Two more specialty-made “barn quilts” have now been installed at locations in Sampson County, bringing local officials a step closer toward building a pathway of art on structures across the county.
Two more barn quilts were installed at the end of last week, including an 8 foot by 8 foot custom design for Ezzell Trucking and a 6 foot by 6 foot “Corn & Beans” quilt installed at Hoover Farms in Harrells. Sampson County Convention and Visitors Bureau (CVB) director Vickie Crane offered her thanks to Star Communications, which helped install the art.
“Our goal is to some day have enough that we will have a driving trail,” Crane said. “We’re getting closer to our ultimate goal of having a brochure with all of those barn quilts in it so people might stay a little longer in Sampson. I’m excited to add two to our arsenal. It’s a tourist project.”
That project came about in early 2014 as a partnership between the CVB, Sampson Arts Council, Sampson County History Museum and the Sampson County Cooperative Extension. There were seven installed as part of the initial wave last year and that number has nearly doubled since.
Along with those at Ezzell and Hoover Farms, barn quilts have been placed at Joseph Royal Farm, George McGill’s Harrells property, Hubb’s Corn Maze, the History Museum, Agri-Exposition Center and the Small House, as well as two more at the Sampson Cooperative Extension/Livestock Arena in honor of George Upton. Still two more have been completed and are yet to be installed, including those set for the Clinton City Market and the Clinton-Sampson Planning building.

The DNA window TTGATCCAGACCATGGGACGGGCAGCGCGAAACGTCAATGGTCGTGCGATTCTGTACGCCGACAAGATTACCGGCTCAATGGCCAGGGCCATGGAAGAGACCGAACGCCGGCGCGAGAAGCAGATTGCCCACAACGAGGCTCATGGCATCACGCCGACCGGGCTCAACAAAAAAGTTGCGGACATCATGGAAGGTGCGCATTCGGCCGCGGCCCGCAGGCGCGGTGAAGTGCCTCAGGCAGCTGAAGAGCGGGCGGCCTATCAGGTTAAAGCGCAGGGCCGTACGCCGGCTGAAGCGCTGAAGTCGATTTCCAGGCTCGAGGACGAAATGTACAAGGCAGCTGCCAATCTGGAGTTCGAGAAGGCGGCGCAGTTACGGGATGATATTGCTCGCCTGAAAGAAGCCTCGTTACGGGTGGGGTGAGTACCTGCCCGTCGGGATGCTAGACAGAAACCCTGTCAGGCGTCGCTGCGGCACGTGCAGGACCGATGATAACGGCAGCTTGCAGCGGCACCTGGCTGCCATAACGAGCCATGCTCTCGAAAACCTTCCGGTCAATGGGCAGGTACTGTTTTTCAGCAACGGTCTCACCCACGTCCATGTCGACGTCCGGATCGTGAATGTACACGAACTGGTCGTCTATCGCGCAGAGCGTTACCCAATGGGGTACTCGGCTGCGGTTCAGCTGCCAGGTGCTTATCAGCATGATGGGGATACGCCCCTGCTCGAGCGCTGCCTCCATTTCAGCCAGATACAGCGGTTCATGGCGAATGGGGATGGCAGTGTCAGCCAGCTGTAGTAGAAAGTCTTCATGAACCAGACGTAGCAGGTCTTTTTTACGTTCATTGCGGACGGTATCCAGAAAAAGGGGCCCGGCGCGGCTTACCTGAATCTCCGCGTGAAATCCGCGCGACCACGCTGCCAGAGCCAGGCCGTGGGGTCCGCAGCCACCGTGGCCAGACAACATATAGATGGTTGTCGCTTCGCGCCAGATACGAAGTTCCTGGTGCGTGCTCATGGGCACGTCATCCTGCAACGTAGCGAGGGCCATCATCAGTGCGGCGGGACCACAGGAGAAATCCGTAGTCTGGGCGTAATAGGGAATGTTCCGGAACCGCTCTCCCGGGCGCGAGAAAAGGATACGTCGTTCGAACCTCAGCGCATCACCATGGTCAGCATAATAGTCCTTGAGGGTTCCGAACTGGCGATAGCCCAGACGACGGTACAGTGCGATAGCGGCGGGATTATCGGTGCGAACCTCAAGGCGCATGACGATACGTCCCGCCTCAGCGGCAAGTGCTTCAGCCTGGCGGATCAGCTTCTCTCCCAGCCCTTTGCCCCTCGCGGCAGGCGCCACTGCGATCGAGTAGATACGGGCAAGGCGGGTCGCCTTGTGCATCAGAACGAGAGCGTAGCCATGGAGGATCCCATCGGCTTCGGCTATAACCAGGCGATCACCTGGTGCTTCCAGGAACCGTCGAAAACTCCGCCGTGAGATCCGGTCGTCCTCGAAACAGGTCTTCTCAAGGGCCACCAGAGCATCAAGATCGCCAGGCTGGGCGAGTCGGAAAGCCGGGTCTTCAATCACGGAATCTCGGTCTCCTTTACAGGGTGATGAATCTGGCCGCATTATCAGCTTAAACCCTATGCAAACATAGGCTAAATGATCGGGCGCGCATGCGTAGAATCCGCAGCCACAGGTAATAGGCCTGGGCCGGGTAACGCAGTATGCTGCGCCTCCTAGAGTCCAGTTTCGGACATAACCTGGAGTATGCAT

When it was officially launched in early 2014, local officials said the barn quilt project would have “economic, social and cultural value for Sampson County.”
“Barns quilts attract visitors from across the state and nation, bringing tourists and tourists’ dollars to our county,” Crane said then. “Our ultimate goal is to have these unique, colorful pieces on buildings visible from the highway throughout Sampson County and create our own barn quilt trail, complete with a map providing the locations so people can tour around the county to see the different colors and patterns.
Ray Jordan, executive director of the Expo Center and chairman of the CVB board, agreed, noting that CVB’s “whole goal is to develop opportunities, events, sights and projects that people want to come and see.”
He said the barn quilt project was one of those projects.
“This is really one of the first projects where we are working to create a destination, something that folks will want to travel to see, and then while they’re here, visit other things like the history museum, shops (and) restaurants,” he said.
Crane knows there are some residents who have made their own barn quilts and encouraged them to be part of the effort toward putting together a brochure.
“As people are traveling through the county they’ll get to see the barn quilts and it will encourage people to get off the main roads and see the county from a different perspective, one that they might not have had an opportunity or reason to see it from before,” Crane has attested. “It gives people a reason to linger longer.”
Those interested in being included in the trail brochure can call the CVB at 910-592-2557,
Reach staff writer Chris Berendt at 910-249-4616. Follow the paper on twitter @SampsonInd and like us on Facebook.